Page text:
4.3.3. msa

int a = arr1[10]; // get
arr1[10] = 122; // set
arr1[10] += 2;  // accumulate
arr1.sync();    // sync

4.4. Installing Jade

Jade is included in the source distribution of Charm++. To get the latest sources from PPL, visit: http://charm.cs.uiuc.edu/

and follow the download link. Now one has to build Charm++ and Jade from source.

The build script for Charm++ is called build. The syntax for this script is:

$ build <target> <version> <opts>

For building Jade(which also includes building Charm++ and other libraries needed by Jade), specify <target> to be jade. And <opts> are command line options passed to the charmc compile script. Common compile time options such as -g, -O, -Ipath, -Lpath, -llib are accepted.

To build a debugging version of Jade, use the option: -g. To build a production version of Jade, use the options: -O -DCMK_OPTIMIZE=1.

<version> depends on the machine, operating system, and the underlying communication library one wants to use for running Jade programs. See the charm/README file for details on picking the proper version. Following is an example of how to build Jade under linux and ethernet environment, with debugging info produced:

$ build jade netlrts-linux-x86_64 -g

4.5. Compiling and Running Jade Programs

4.5.1. Compiling Jade Programs

Charm++ provides a cross-platform compile-and-link script called charmc to compile C, C++, Fortran, Charm++ and Jade programs. This script resides in the bin subdirectory in the Charm++ installation directory. The main purpose of this script is to deal with the differences of various compiler names and command-line options across various machines on which Charm++ runs.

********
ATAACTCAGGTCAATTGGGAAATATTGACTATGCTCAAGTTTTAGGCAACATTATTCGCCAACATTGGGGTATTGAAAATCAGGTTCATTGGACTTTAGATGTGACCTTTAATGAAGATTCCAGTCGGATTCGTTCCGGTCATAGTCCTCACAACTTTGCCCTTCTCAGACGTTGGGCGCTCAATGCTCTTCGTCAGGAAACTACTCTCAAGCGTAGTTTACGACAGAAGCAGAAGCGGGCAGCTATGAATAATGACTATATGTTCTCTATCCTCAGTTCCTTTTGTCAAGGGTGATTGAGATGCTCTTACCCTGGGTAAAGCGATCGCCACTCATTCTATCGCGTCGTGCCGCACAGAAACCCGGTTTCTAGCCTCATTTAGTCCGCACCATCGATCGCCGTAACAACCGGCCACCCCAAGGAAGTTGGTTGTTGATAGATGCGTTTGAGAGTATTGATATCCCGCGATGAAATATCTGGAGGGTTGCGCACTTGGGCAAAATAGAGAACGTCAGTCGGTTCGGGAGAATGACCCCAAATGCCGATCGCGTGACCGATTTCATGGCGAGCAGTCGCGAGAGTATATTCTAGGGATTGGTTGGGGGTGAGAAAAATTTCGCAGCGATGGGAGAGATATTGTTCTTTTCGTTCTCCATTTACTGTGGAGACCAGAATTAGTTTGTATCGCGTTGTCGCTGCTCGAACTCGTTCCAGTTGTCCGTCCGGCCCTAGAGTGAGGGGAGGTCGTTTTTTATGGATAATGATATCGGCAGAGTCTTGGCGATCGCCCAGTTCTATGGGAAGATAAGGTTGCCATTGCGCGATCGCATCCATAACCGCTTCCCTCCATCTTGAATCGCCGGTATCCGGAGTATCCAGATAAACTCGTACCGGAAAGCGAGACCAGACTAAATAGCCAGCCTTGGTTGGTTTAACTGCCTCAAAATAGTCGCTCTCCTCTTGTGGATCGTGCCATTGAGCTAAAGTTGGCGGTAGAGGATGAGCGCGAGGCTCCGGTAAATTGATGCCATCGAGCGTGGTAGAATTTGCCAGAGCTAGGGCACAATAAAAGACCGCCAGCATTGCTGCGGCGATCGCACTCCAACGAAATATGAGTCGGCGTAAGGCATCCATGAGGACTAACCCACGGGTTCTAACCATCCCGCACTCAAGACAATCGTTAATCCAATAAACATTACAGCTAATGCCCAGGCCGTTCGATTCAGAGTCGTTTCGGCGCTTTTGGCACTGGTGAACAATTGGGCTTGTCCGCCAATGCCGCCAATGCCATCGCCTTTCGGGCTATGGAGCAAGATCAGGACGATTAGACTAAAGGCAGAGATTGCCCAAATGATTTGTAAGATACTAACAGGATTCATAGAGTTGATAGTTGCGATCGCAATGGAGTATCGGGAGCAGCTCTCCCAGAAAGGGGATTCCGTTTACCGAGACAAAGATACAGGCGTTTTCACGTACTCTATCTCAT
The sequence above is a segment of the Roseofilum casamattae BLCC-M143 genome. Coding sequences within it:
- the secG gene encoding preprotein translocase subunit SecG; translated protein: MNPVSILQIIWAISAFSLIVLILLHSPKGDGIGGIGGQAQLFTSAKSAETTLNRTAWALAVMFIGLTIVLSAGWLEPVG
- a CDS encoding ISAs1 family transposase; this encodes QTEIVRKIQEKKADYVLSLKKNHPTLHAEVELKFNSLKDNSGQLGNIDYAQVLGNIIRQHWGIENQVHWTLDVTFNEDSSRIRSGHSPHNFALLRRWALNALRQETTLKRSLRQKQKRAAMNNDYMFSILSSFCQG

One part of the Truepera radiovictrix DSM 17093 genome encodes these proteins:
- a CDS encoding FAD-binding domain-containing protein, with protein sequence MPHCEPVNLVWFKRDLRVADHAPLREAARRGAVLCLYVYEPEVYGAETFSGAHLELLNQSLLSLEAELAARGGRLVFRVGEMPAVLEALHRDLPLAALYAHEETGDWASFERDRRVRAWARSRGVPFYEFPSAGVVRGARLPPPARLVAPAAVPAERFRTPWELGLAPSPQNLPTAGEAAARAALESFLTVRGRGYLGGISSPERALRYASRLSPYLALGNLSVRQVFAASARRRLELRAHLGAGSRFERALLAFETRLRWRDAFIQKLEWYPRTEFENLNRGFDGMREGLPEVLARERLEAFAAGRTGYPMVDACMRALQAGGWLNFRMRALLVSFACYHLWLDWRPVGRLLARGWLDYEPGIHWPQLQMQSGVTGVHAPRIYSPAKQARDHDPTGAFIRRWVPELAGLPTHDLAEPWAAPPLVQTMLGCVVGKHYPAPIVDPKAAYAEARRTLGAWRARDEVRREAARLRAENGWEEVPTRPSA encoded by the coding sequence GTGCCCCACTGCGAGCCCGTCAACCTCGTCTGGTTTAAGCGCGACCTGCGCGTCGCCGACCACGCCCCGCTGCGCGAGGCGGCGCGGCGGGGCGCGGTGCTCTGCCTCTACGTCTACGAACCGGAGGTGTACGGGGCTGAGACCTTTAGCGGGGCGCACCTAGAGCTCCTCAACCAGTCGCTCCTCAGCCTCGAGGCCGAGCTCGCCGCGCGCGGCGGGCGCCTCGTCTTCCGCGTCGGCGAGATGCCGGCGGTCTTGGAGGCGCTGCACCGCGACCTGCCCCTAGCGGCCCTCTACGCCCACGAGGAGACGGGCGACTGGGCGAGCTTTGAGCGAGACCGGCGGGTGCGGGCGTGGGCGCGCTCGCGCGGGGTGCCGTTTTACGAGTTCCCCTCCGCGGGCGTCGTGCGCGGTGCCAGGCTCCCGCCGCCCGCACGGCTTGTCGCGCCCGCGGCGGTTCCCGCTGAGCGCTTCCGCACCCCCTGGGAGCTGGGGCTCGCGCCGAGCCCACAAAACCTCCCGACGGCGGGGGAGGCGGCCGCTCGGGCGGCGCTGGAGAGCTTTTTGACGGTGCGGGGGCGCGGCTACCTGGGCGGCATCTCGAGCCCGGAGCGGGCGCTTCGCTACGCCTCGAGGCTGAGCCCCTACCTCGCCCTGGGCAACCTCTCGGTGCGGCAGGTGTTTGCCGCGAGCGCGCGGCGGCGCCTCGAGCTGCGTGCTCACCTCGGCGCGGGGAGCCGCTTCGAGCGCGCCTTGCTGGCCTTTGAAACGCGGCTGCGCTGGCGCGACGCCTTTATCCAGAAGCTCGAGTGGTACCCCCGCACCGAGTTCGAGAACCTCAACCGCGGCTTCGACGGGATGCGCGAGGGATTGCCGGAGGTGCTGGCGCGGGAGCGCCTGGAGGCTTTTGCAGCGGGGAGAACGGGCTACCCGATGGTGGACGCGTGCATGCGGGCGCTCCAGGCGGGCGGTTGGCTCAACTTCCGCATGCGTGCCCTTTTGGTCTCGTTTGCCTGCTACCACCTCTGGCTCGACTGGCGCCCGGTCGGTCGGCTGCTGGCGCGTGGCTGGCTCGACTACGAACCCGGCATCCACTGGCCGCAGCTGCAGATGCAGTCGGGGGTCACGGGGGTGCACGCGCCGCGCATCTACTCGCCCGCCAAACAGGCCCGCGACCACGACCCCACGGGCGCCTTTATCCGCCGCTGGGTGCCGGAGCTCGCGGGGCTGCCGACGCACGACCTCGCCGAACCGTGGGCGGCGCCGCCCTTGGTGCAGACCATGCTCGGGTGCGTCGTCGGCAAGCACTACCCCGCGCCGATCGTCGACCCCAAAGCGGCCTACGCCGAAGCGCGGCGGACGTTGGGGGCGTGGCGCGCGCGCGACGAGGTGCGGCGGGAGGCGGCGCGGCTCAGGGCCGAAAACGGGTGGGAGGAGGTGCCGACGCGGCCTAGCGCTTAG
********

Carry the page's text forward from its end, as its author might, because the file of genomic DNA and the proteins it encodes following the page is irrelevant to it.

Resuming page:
In spite of the platform-neutral syntax of charmc, one may have to specify some platform-specific options for compiling and building Jade codes. Fortunately, if charmc does not recognize any particular options on its command line, it promptly passes it to all the individual compilers and linkers it invokes to compile the program.

You can use charmc to build your Jade program the same way as other compilers like cc. To build an Jade program, the command line option -language jade should be specified. All the command line flags that you would use for other compilers can be used with charmc the same way. For example:

$ charmc -language jade -c pgm.java -O3
$ charmc -language jade -o pgm pgm.o -lm -O3

4.5.2. Running

The Charm++ distribution contains a script called charmrun that makes the job of running Jade programs portable and easier across all parallel machines supported by Charm++. When compiling a Jade program, charmc copies charmrun to the directory where the Jade program is built. charmrun takes a command line parameter specifying the number of processors to run on, and the name of the program followed by Jade options (such as TBD) and the program arguments. A typical invocation of Jade program pgm with charmrun is:

$ charmrun pgm +p16 +vp32 +tcharm_stacksize 3276800

Here, the Jade program pgm is run on 16 physical processors with 32 chunks (which will be mapped 2 per processor initially), where each user-level thread associated with a chunk has the stack size of 3,276,800 bytes.

4.6. Jade Developer documentation

4.6.1. Files

Jade source files are spread out across several directories of the Charm++ CVS tree.

charm/doc/jade Jade user documentation files
charm/src/langs/jade/ ANTLR parser files, Jade runtime library code
charm/java/charm/jade/ Jade java code
charm/java/bin/ Jade scripts
charm/pgms/jade/ Jade example programs and tests

After building Jade, files are installed in:

charm/include/ Jade runtime library header files
charm/lib/ Jade runtime library
charm/java/bin/ jade.jar file

4.6.2. Java packages

The way packages work in Java is as follows: There is a ROOT directory. Within the ROOT, a subdirectory is used which also gives the package name. Beneath the package directory all the .class files are stored. The ROOT directory should be placed in the java CLASSPATH.

For Jade, the ROOT is charm/java/charm/.

The Jade package name is jade, and is in charm/java/charm/jade. Within here, all the jade Java files are placed, they are compiled to .class files, and then jar’d up into the jade.jar file, which is placed in charm/java/bin for convenience.